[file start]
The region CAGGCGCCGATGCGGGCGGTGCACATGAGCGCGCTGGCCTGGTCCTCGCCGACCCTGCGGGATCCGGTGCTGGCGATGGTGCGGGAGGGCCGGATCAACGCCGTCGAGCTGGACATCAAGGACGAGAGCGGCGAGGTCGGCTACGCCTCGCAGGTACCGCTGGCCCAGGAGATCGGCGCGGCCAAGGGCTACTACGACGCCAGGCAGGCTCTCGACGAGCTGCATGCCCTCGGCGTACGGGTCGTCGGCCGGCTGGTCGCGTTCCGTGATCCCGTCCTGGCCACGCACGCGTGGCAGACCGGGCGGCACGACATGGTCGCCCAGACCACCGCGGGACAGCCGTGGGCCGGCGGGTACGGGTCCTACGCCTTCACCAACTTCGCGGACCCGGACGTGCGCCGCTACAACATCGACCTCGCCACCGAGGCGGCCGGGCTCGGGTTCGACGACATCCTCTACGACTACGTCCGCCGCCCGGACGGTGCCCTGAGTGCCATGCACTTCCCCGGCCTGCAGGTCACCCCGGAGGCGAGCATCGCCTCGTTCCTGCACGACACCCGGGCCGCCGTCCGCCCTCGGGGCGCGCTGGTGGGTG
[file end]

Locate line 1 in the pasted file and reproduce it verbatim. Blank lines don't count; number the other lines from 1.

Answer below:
The region CAGGCGCCGATGCGGGCGGTGCACATGAGCGCGCTGGCCTGGTCCTCGCCGACCCTGCGGGATCCGGTGCTGGCGATGGTGCGGGAGGGCCGGATCAACGCCGTCGAGCTGGACATCAAGGACGAGAGCGGCGAGGTCGGCTACGCCTCGCAGGTACCGCTGGCCCAGGAGATCGGCGCGGCCAAGGGCTACTACGACGCCAGGCAGGCTCTCGACGAGCTGCATGCCCTCGGCGTACGGGTCGTCGGCCGGCTGGTCGCGTTCCGTGATCCCGTCCTGGCCACGCACGCGTGGCAGACCGGGCGGCACGACATGGTCGCCCAGACCACCGCGGGACAGCCGTGGGCCGGCGGGTACGGGTCCTACGCCTTCACCAACTTCGCGGACCCGGACGTGCGCCGCTACAACATCGACCTCGCCACCGAGGCGGCCGGGCTCGGGTTCGACGACATCCTCTACGACTACGTCCGCCGCCCGGACGGTGCCCTGAGTGCCATGCACTTCCCCGGCCTGCAGGTCACCCCGGAGGCGAGCATCGCCTCGTTCCTGCACGACACCCGGGCCGCCGTCCGCCCTCGGGGCGCGCTGGTGGGTG